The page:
Constitutive Nitric Oxide Synthase in Hypothalami of Normal and Hereditary Diabetes Insipidus Rats and Mice: Role of Nitric Oxide in Osmotic Regulation and its Mechanism
|Title:||Constitutive Nitric Oxide Synthase in Hypothalami of Normal and Hereditary Diabetes Insipidus Rats and Mice: Role of Nitric Oxide in Osmotic Regulation and its Mechanism|
|Authors:||Wang, MD, Hui; Morris, MD, John F.|
|Date Published:||May 01, 1996|
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This translation by the NDI Foundation is to assist the lay reader. To provide a clear, accessible interpretation of the original article, we eliminated or simplified some technical detail and complicated scientific language. We concentrated our translation on those aspects of the article dealing directly with NDI. The NDI Foundation thanks the researchers for their work toward understanding and more effectively treating this disorder.
© Copyright NDI Foundation 2007 (JC)
Wang and Morris' research suggests that NO is a long-term regulator of osmosis and that CNOS in the hypothalamus is regulated by shifts in osmotic pressure. They concluded this after examining and comparing the hypothalamic tissue of normal rats with rats that have hereditary diabetes hypothalamic insipidus, and normal mice with mice that have hereditary nephrogenic diabetes insipidus (NDI). They found that NOS is present in all the major central nervous structures involved in osmotic regulation, and that there are more CNOS positive cells in both large and small cells of the hypothalamus in the rats and mice with diabetes insipidus (DI) than their normal counterparts. This provides new evidence that NO is an important factor in the regulation of body water and electrolyte homeostasis and further suggests that NOS in large cell nuclei is regulated by osmotic status.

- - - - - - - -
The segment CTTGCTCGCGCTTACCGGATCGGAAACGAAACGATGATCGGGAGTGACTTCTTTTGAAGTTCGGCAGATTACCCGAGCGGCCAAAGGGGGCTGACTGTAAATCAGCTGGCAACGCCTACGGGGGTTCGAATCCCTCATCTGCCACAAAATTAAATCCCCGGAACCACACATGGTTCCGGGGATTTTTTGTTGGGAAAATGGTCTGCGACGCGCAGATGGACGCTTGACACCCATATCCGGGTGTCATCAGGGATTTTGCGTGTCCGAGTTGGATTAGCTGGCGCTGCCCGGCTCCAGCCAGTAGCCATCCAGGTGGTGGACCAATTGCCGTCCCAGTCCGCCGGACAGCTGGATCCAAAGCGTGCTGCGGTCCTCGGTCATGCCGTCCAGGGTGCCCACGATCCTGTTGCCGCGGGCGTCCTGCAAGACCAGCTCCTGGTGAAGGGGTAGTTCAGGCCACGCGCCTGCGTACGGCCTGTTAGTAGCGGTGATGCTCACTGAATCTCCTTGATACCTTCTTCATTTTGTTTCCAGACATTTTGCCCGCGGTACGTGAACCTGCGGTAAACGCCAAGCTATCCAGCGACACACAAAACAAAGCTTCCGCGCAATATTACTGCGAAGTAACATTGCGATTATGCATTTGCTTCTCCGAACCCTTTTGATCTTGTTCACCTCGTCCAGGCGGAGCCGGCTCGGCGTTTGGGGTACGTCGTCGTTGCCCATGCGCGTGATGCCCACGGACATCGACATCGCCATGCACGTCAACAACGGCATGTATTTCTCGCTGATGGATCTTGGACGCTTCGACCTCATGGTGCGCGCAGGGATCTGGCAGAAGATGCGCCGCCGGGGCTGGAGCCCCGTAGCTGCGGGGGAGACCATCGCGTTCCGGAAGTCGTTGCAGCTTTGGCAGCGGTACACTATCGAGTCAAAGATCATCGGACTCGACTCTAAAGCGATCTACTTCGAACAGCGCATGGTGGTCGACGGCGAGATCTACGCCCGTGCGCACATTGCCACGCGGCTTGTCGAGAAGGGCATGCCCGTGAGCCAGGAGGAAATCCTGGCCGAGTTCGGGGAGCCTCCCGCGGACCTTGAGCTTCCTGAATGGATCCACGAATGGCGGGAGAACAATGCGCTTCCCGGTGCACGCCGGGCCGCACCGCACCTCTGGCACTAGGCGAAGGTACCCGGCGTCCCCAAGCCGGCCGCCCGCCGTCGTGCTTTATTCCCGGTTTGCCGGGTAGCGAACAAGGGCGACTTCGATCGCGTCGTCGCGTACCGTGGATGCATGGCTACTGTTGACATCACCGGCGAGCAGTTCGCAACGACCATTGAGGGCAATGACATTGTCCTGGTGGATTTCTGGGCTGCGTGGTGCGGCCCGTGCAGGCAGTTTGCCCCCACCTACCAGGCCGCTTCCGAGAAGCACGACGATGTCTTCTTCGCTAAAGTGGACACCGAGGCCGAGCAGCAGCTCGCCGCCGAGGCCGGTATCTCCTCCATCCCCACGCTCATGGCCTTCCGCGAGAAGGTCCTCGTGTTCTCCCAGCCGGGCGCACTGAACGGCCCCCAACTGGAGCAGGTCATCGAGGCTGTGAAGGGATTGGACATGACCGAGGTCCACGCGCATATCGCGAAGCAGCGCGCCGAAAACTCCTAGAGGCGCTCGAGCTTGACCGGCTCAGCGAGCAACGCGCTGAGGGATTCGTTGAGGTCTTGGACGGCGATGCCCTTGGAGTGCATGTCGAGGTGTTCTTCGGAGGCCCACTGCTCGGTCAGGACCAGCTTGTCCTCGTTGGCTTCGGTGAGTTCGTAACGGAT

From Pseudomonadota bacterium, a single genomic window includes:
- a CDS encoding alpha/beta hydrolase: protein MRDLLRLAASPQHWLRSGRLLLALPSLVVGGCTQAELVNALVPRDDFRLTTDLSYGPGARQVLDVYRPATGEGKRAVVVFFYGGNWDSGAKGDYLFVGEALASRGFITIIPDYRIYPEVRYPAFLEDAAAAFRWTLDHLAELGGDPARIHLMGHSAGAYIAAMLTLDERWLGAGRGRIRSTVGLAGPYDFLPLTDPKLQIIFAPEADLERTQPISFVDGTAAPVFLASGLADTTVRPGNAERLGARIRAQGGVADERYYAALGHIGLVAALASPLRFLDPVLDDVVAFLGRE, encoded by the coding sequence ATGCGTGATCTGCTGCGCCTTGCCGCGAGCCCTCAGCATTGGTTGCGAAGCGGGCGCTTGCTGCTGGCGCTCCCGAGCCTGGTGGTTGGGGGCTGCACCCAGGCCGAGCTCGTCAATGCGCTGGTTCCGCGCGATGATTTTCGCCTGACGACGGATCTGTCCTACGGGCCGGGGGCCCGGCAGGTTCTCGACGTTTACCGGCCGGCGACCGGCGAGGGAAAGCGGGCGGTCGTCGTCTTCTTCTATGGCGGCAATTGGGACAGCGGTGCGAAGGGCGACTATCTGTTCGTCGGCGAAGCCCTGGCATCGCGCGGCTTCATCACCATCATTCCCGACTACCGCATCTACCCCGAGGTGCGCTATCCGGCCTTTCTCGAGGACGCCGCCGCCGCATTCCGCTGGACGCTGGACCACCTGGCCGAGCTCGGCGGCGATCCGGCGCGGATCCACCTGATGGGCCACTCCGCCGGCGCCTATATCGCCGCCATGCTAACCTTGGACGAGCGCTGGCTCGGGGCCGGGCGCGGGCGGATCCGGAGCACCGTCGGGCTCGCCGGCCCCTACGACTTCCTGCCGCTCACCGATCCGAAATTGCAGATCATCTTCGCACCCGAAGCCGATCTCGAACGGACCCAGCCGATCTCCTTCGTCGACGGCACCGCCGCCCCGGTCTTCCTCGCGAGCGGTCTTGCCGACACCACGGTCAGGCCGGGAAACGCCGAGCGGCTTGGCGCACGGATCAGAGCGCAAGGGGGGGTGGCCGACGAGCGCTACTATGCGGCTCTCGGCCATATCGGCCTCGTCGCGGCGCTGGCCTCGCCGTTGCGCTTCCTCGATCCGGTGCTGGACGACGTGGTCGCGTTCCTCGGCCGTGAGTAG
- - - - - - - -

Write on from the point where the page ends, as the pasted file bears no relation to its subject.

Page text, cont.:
Short-term dehydration causes an increase in the number and activity of NOS genes in the hypothalamus, as does an increase in sodium in the blood. In normal rats, only half the cells in a part of the hypothalamus called the supraoptic nucleus indicate the presence of NOS activity, whereas in the rats with diabetes nearly all the cells indicated NOS activity. This indicates that NO in the area is called on to regulate the hypothalamo-neurohypophysial system both in a long-term sense and also when the system is under stress. It also indicates that NOS production will be maximal when coping with the life-long osmotic stimulus experienced by the diabetic rats. The same patterns held true for diabetic mice compared to their normal counterparts.
Wang and Morris' study also found that in normal osmotic conditions, female rats show a significantly larger incidence of NOS activity, which is probably related to their higher estrogen levels.
The use of rats and mice with diabetes insipidus enabled Wang and Morris to approach from a different angle the question of how NO regulates osmosis. The hypothalamic DI rats cannot secrete vasopressin. Their vasopressin neurons are, however, overgrown and extremely active. NDI mice produce VP, but can't respond to it. What the diabetic rats and mice have in common is the life-long osmotic stimulation that results from their respective defects. That both show increased CNOS led the researchers to reason that the increase in CNOS is due to osmotic stimulation rather than any local release of VP. Rather, VP secretion is regulated by NO which is itself modulated by body osmotic status.